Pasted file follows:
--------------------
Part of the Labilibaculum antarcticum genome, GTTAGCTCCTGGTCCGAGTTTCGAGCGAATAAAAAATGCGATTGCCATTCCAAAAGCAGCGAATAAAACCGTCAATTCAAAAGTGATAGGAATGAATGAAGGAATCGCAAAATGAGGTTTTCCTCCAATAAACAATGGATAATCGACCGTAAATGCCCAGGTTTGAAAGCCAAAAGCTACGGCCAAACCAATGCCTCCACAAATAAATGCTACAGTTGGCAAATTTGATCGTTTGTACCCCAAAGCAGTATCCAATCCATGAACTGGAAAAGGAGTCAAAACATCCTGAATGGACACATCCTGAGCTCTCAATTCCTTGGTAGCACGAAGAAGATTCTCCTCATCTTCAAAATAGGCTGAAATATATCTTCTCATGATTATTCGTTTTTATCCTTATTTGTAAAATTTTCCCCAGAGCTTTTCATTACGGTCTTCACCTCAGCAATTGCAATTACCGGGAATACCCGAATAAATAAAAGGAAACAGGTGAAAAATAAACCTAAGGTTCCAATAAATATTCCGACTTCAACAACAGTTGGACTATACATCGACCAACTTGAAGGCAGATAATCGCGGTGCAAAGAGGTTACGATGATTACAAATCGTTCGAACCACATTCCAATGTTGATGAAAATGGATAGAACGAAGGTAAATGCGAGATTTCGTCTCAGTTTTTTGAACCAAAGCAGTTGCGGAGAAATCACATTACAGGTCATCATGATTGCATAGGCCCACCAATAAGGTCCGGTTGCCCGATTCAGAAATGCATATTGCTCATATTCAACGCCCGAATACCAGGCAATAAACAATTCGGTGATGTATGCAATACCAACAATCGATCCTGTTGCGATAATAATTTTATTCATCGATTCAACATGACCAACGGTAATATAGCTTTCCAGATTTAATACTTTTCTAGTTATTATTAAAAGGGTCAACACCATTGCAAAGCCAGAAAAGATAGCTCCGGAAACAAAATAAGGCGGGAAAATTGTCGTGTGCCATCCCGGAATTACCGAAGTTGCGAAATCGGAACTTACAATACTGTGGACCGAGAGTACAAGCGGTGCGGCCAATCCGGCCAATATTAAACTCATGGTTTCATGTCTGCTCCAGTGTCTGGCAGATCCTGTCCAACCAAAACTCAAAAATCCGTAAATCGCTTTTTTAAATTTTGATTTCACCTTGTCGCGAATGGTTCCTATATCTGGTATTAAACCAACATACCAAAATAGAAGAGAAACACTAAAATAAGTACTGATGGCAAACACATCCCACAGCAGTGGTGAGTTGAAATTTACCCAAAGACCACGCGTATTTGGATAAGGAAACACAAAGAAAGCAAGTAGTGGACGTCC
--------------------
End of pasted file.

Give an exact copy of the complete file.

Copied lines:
Part of the Labilibaculum antarcticum genome, GTTAGCTCCTGGTCCGAGTTTCGAGCGAATAAAAAATGCGATTGCCATTCCAAAAGCAGCGAATAAAACCGTCAATTCAAAAGTGATAGGAATGAATGAAGGAATCGCAAAATGAGGTTTTCCTCCAATAAACAATGGATAATCGACCGTAAATGCCCAGGTTTGAAAGCCAAAAGCTACGGCCAAACCAATGCCTCCACAAATAAATGCTACAGTTGGCAAATTTGATCGTTTGTACCCCAAAGCAGTATCCAATCCATGAACTGGAAAAGGAGTCAAAACATCCTGAATGGACACATCCTGAGCTCTCAATTCCTTGGTAGCACGAAGAAGATTCTCCTCATCTTCAAAATAGGCTGAAATATATCTTCTCATGATTATTCGTTTTTATCCTTATTTGTAAAATTTTCCCCAGAGCTTTTCATTACGGTCTTCACCTCAGCAATTGCAATTACCGGGAATACCCGAATAAATAAAAGGAAACAGGTGAAAAATAAACCTAAGGTTCCAATAAATATTCCGACTTCAACAACAGTTGGACTATACATCGACCAACTTGAAGGCAGATAATCGCGGTGCAAAGAGGTTACGATGATTACAAATCGTTCGAACCACATTCCAATGTTGATGAAAATGGATAGAACGAAGGTAAATGCGAGATTTCGTCTCAGTTTTTTGAACCAAAGCAGTTGCGGAGAAATCACATTACAGGTCATCATGATTGCATAGGCCCACCAATAAGGTCCGGTTGCCCGATTCAGAAATGCATATTGCTCATATTCAACGCCCGAATACCAGGCAATAAACAATTCGGTGATGTATGCAATACCAACAATCGATCCTGTTGCGATAATAATTTTATTCATCGATTCAACATGACCAACGGTAATATAGCTTTCCAGATTTAATACTTTTCTAGTTATTATTAAAAGGGTCAACACCATTGCAAAGCCAGAAAAGATAGCTCCGGAAACAAAATAAGGCGGGAAAATTGTCGTGTGCCATCCCGGAATTACCGAAGTTGCGAAATCGGAACTTACAATACTGTGGACCGAGAGTACAAGCGGTGCGGCCAATCCGGCCAATATTAAACTCATGGTTTCATGTCTGCTCCAGTGTCTGGCAGATCCTGTCCAACCAAAACTCAAAAATCCGTAAATCGCTTTTTTAAATTTTGATTTCACCTTGTCGCGAATGGTTCCTATATCTGGTATTAAACCAACATACCAAAATAGAAGAGAAACACTAAAATAAGTACTGATGGCAAACACATCCCACAGCAGTGGTGAGTTGAAATTTACCCAAAGACCACGCGTATTTGGATAAGGAAACACAAAGAAAGCAAGTAGTGGACGTCC